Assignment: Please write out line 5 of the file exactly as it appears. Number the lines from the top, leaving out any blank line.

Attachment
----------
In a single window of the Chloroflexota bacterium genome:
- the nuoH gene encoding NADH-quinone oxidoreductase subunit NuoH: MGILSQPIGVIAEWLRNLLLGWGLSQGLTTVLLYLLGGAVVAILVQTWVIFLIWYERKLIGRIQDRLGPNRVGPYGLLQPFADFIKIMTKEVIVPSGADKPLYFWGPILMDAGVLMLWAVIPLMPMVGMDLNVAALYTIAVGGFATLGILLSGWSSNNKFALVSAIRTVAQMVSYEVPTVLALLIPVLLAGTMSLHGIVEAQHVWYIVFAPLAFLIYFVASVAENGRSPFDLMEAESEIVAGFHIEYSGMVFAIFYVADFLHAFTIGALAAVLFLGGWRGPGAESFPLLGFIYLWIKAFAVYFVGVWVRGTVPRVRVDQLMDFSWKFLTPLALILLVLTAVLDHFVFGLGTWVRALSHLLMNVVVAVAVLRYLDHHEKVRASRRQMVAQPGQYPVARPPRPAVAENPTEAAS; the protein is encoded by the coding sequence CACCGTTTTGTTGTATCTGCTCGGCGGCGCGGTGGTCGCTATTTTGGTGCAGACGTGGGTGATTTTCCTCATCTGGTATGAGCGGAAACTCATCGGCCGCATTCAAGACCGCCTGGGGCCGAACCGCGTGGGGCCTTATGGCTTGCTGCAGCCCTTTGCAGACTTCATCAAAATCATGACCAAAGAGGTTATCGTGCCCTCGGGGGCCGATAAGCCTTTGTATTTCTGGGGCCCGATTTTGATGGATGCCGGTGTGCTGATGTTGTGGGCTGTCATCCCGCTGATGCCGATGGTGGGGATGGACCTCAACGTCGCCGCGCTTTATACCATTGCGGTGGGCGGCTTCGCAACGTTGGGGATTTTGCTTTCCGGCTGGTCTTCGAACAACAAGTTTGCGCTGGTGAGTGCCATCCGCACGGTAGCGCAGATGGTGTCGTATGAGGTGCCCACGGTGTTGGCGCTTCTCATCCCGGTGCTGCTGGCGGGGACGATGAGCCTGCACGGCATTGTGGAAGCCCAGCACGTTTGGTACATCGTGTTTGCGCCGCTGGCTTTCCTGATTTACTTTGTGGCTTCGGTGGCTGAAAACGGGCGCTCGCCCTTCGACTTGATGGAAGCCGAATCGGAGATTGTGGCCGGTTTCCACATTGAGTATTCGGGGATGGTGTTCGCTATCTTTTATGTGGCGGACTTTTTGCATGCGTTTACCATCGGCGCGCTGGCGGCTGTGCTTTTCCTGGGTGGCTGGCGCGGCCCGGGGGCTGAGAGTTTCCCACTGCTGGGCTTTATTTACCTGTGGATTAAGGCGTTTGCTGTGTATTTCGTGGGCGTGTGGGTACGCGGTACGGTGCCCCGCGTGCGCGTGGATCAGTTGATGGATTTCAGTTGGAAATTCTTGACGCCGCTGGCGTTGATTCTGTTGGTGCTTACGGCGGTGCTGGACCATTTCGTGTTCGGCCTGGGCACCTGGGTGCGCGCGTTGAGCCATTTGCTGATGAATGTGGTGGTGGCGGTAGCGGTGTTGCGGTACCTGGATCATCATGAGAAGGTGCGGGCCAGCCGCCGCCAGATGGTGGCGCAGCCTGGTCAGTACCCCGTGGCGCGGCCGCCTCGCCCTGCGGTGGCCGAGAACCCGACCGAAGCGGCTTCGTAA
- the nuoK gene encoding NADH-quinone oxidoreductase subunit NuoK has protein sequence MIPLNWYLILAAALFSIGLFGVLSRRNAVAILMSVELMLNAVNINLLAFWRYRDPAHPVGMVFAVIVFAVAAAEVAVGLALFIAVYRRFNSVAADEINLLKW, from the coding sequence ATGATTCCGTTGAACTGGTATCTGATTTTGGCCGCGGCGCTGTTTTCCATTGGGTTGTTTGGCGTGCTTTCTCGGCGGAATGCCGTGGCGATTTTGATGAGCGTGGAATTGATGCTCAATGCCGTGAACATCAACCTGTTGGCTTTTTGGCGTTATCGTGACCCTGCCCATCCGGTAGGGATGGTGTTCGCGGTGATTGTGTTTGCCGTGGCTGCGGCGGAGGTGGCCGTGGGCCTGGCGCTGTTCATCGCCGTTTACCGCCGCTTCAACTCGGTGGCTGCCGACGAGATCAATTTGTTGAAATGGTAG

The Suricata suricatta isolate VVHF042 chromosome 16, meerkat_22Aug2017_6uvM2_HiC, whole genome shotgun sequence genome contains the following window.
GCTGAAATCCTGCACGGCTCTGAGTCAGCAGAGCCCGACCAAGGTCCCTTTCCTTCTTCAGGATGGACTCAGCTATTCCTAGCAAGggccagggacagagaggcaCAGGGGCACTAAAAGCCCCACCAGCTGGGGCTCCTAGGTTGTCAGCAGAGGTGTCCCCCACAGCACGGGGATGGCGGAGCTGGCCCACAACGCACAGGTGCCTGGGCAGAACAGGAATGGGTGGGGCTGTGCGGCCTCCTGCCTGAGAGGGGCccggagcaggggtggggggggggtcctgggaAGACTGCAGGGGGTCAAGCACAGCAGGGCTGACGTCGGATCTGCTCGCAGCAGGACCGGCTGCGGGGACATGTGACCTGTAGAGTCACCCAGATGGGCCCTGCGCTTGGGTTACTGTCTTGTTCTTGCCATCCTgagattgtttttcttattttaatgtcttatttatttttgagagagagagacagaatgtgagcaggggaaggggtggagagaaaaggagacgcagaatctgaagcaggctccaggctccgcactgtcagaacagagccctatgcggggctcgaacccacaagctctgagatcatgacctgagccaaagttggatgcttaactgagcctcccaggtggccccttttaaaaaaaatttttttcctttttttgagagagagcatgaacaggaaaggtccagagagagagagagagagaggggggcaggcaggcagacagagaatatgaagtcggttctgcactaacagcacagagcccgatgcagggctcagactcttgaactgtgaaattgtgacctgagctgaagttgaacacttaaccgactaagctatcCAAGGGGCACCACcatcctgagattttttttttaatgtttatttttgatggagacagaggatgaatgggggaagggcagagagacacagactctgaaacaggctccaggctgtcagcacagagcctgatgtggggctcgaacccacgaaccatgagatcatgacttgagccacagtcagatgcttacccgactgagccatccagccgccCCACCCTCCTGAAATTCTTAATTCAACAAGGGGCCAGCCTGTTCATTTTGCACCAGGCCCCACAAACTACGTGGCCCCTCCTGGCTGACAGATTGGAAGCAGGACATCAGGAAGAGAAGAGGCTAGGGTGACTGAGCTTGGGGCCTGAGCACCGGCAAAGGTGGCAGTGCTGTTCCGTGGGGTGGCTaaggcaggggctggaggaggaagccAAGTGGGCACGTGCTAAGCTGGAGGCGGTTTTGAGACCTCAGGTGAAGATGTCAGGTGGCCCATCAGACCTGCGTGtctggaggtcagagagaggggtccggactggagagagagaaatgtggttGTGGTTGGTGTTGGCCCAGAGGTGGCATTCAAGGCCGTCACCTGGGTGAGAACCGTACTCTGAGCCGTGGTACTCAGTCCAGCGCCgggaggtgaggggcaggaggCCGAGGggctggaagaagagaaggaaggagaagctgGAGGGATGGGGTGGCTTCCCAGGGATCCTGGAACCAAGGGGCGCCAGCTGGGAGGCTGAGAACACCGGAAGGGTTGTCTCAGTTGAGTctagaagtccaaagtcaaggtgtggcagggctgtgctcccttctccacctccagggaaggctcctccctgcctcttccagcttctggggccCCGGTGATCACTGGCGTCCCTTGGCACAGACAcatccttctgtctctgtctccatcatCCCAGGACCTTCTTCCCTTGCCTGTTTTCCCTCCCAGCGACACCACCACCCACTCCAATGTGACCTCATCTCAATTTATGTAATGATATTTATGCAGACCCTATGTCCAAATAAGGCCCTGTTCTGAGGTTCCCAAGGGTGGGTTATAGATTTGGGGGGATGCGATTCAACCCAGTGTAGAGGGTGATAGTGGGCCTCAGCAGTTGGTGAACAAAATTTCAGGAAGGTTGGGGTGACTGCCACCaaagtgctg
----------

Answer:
GCTGAAATCCTGCACGGCTCTGAGTCAGCAGAGCCCGACCAAGGTCCCTTTCCTTCTTCAGGATGGACTCAGCTATTCCTAGCAAGggccagggacagagaggcaCAGGGGCACTAAAAGCCCCACCAGCTGGGGCTCCTAGGTTGTCAGCAGAGGTGTCCCCCACAGCACGGGGATGGCGGAGCTGGCCCACAACGCACAGGTGCCTGGGCAGAACAGGAATGGGTGGGGCTGTGCGGCCTCCTGCCTGAGAGGGGCccggagcaggggtggggggggggtcctgggaAGACTGCAGGGGGTCAAGCACAGCAGGGCTGACGTCGGATCTGCTCGCAGCAGGACCGGCTGCGGGGACATGTGACCTGTAGAGTCACCCAGATGGGCCCTGCGCTTGGGTTACTGTCTTGTTCTTGCCATCCTgagattgtttttcttattttaatgtcttatttatttttgagagagagagacagaatgtgagcaggggaaggggtggagagaaaaggagacgcagaatctgaagcaggctccaggctccgcactgtcagaacagagccctatgcggggctcgaacccacaagctctgagatcatgacctgagccaaagttggatgcttaactgagcctcccaggtggccccttttaaaaaaaatttttttcctttttttgagagagagcatgaacaggaaaggtccagagagagagagagagagaggggggcaggcaggcagacagagaatatgaagtcggttctgcactaacagcacagagcccgatgcagggctcagactcttgaactgtgaaattgtgacctgagctgaagttgaacacttaaccgactaagctatcCAAGGGGCACCACcatcctgagattttttttttaatgtttatttttgatggagacagaggatgaatgggggaagggcagagagacacagactctgaaacaggctccaggctgtcagcacagagcctgatgtggggctcgaacccacgaaccatgagatcatgacttgagccacagtcagatgcttacccgactgagccatccagccgccCCACCCTCCTGAAATTCTTAATTCAACAAGGGGCCAGCCTGTTCATTTTGCACCAGGCCCCACAAACTACGTGGCCCCTCCTGGCTGACAGATTGGAAGCAGGACATCAGGAAGAGAAGAGGCTAGGGTGACTGAGCTTGGGGCCTGAGCACCGGCAAAGGTGGCAGTGCTGTTCCGTGGGGTGGCTaaggcaggggctggaggaggaagccAAGTGGGCACGTGCTAAGCTGGAGGCGGTTTTGAGACCTCAGGTGAAGATGTCAGGTGGCCCATCAGACCTGCGTGtctggaggtcagagagaggggtccggactggagagagagaaatgtggttGTGGTTGGTGTTGGCCCAGAGGTGGCATTCAAGGCCGTCACCTGGGTGAGAACCGTACTCTGAGCCGTGGTACTCAGTCCAGCGCCgggaggtgaggggcaggaggCCGAGGggctggaagaagagaaggaaggagaagctgGAGGGATGGGGTGGCTTCCCAGGGATCCTGGAACCAAGGGGCGCCAGCTGGGAGGCTGAGAACACCGGAAGGGTTGTCTCAGTTGAGTctagaagtccaaagtcaaggtgtggcagggctgtgctcccttctccacctccagggaaggctcctccctgcctcttccagcttctggggccCCGGTGATCACTGGCGTCCCTTGGCACAGACAcatccttctgtctctgtctccatcatCCCAGGACCTTCTTCCCTTGCCTGTTTTCCCTCCCAGCGACACCACCACCCACTCCAATGTGACCTCATCTCAATTTATGTAATGATATTTATGCAGACCCTATGTCCAAATAAGGCCCTGTTCTGAGGTTCCCAAGGGTGGGTTATAGATTTGGGGGGATGCGATTCAACCCAGTGTAGAGGGTGATAGTGGGCCTCAGCAGTTGGTGAACAAAATTTCAGGAAGGTTGGGGTGACTGCCACCaaagtgctg